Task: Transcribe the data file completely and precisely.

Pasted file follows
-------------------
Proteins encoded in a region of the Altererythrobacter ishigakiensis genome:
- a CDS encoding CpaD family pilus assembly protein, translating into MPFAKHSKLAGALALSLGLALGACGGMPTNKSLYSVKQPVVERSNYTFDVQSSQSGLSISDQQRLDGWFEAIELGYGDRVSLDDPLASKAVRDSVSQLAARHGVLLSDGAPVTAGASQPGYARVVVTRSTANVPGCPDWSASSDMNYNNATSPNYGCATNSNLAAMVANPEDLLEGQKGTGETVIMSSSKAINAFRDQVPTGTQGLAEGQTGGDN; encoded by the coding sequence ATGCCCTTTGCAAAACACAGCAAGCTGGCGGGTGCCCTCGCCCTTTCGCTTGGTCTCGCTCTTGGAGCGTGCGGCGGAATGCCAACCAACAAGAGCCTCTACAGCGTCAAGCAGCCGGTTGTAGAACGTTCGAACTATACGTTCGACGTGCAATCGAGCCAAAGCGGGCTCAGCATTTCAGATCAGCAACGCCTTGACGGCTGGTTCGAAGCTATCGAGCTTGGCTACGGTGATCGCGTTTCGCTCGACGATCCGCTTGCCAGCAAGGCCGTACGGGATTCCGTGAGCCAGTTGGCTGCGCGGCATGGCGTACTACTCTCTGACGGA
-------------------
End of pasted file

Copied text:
Proteins encoded in a region of the Altererythrobacter ishigakiensis genome:
- a CDS encoding CpaD family pilus assembly protein, translating into MPFAKHSKLAGALALSLGLALGACGGMPTNKSLYSVKQPVVERSNYTFDVQSSQSGLSISDQQRLDGWFEAIELGYGDRVSLDDPLASKAVRDSVSQLAARHGVLLSDGAPVTAGASQPGYARVVVTRSTANVPGCPDWSASSDMNYNNATSPNYGCATNSNLAAMVANPEDLLEGQKGTGETVIMSSSKAINAFRDQVPTGTQGLAEGQTGGDN; encoded by the coding sequence ATGCCCTTTGCAAAACACAGCAAGCTGGCGGGTGCCCTCGCCCTTTCGCTTGGTCTCGCTCTTGGAGCGTGCGGCGGAATGCCAACCAACAAGAGCCTCTACAGCGTCAAGCAGCCGGTTGTAGAACGTTCGAACTATACGTTCGACGTGCAATCGAGCCAAAGCGGGCTCAGCATTTCAGATCAGCAACGCCTTGACGGCTGGTTCGAAGCTATCGAGCTTGGCTACGGTGATCGCGTTTCGCTCGACGATCCGCTTGCCAGCAAGGCCGTACGGGATTCCGTGAGCCAGTTGGCTGCGCGGCATGGCGTACTACTCTCTGACGGA